Discover ways your organization can avoid falling for phishing attacks.
- [Narrator] Your goal now is to give everyone in your organization the same protections you now know from the previous videos. Start by setting expectations in the form of a concise easy-to-read policy. Use language that can be understood by anyone who works for you. A ninth-grade reading level is a good target. Keep the policy to one page if you can. Publish it to everyone and support your management teams effort to implement it. Be sure to fully answer any questions that come back to you.
Next, conduct regular training to explain how people can follow your policy. Short online training sessions are a good way to go. And it creates an automatic completion record. Now, to make sure the messages get through, have all direct supervisors give regular face-to-face reminders to their people. Here are some essential outcomes that the IT department must deliver on to implement your policy. But note that cyber attackers change their tactics often.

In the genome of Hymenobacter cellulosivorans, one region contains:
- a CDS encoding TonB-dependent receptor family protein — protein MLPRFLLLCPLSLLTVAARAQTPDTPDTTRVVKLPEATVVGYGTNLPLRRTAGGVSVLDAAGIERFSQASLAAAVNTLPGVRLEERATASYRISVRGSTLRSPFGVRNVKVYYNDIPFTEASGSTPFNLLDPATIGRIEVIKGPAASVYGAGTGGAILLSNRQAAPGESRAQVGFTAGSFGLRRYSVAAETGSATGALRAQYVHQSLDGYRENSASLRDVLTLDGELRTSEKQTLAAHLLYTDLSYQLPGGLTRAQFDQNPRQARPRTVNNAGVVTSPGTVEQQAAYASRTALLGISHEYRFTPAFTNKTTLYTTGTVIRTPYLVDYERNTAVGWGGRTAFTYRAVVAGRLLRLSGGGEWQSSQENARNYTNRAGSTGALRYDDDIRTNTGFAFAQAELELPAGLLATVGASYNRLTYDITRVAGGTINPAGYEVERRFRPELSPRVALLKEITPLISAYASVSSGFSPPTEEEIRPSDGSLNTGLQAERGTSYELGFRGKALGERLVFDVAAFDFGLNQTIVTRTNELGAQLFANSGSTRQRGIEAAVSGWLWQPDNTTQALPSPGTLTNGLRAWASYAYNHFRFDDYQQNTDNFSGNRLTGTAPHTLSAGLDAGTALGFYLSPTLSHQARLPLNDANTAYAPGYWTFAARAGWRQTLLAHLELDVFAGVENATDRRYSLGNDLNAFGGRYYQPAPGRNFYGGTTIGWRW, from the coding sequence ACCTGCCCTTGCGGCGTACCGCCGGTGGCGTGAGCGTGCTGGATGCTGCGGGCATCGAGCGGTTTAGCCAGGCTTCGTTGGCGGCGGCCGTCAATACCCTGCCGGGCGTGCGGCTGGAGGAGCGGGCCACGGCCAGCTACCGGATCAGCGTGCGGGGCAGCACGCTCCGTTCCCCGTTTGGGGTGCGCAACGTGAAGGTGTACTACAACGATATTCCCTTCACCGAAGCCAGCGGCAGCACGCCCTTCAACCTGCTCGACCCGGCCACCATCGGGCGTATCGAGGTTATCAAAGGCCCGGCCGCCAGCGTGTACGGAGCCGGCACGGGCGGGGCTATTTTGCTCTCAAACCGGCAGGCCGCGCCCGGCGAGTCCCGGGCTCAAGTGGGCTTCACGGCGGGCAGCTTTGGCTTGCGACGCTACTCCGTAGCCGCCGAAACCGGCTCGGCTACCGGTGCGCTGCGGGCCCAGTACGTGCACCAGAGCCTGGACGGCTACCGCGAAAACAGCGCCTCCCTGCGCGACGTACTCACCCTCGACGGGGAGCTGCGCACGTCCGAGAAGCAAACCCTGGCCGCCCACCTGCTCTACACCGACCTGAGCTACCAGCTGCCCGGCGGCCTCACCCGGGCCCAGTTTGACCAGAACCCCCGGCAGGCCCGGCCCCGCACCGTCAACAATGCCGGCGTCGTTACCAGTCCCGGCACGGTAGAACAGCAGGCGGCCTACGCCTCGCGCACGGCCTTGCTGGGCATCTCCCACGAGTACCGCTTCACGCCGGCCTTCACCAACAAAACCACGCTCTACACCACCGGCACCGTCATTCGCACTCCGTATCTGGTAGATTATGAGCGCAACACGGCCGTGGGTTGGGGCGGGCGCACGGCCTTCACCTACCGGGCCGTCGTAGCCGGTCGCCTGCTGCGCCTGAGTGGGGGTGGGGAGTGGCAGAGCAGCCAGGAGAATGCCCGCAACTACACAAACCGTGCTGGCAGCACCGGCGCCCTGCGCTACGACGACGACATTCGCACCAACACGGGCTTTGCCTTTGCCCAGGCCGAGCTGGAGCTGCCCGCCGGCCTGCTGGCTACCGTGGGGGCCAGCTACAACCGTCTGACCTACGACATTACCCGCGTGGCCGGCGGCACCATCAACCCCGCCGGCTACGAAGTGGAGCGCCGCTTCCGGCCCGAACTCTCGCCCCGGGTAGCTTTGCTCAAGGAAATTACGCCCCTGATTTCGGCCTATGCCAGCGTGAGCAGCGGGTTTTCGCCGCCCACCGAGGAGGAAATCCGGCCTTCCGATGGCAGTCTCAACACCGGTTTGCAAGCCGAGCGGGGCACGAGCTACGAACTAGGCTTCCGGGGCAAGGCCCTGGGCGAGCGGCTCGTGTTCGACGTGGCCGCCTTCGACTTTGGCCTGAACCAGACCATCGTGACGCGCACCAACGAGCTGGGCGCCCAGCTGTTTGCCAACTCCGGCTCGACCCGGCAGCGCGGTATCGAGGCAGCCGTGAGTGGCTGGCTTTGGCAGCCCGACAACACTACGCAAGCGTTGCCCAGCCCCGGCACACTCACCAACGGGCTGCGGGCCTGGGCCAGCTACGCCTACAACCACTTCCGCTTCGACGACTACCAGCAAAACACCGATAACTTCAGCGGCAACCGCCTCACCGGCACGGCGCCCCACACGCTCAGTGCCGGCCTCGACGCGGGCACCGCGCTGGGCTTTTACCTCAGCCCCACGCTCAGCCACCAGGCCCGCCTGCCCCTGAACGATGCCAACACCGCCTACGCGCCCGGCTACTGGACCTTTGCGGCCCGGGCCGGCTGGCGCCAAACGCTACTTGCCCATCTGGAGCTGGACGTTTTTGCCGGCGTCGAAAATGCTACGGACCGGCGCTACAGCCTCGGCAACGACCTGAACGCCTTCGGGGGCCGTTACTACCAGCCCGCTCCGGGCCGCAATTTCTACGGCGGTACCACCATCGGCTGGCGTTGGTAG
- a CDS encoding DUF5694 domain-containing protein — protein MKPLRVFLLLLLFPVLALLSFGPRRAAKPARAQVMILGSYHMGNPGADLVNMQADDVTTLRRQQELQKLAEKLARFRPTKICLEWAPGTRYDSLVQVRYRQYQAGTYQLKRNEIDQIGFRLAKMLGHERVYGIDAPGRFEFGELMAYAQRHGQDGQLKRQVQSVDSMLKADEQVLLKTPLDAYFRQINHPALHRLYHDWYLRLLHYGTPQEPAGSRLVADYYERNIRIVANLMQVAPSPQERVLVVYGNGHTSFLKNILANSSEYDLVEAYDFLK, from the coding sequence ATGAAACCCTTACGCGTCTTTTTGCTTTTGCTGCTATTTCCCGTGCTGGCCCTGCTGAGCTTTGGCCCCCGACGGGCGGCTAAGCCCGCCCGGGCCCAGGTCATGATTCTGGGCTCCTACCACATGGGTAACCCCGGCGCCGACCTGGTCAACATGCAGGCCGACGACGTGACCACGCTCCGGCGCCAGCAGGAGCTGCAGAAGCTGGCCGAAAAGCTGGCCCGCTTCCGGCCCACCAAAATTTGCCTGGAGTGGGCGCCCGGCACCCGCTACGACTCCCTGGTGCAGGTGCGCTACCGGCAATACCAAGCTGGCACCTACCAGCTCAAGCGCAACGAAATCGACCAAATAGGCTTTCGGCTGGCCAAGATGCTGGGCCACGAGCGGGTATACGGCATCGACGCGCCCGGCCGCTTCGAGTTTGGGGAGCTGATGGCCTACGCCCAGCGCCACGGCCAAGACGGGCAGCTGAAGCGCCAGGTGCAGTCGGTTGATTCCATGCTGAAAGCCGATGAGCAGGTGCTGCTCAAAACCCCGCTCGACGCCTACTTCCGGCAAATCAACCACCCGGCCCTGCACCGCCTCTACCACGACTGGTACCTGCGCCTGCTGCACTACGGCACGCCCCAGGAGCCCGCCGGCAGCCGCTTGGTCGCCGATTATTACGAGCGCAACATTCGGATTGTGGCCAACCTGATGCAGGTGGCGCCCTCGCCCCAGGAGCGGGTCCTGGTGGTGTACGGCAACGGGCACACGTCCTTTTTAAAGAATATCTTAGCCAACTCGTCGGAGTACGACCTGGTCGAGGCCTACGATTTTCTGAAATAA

So this isn't a set it and forget it list. Be sure to revisit it at least every year. Using an automated system, filter out as much spam as possible without blocking legitimate messages. Have that system check all web links and attachments sent through email before delivering the message to the recipient. Flag email from external sources to make it easier for your people to spot attacks that pretend to be from insiders.
Set up network filtering to block outbound requests made by malware from malicious payloads or to steal your sensitive data. And implement a way for your people to report phishing attacks so you can warn others and tune your systems to block further attacks. I suggest that you seriously consider banning all email attachments in favor of a web-based secure file transfer system. In terms of critical processes, here are some basic improvements to consider.
Conduct monthly phishing testing of all your staff using phishing templates that are based on current events. Be sure supervisors talk directly with people who are failing the tests so they can get better. Also, prohibit any single person from authorizing the transfer of large sums of money or sensitive data based on the strength of a single email or phone call no matter who supposedly requested it. Remember that all successful business email compromises exploit this basic process weakness.
Instead, require two-person consent, not including the requester, for any nonroutine request to transfer large amounts of money or any sensitive data.
- Understanding why cyber criminals are targeting you
- Insider threats
- Germ theory
- Getting IT support
- Avoiding phishing attacks
- Stopping malicious code
- Avoid identity theft and financial cybertheft
- Avoiding cyberattacks while traveling
- Security and the cloud
- Contract "firewalls"
- Third-party cyber risk management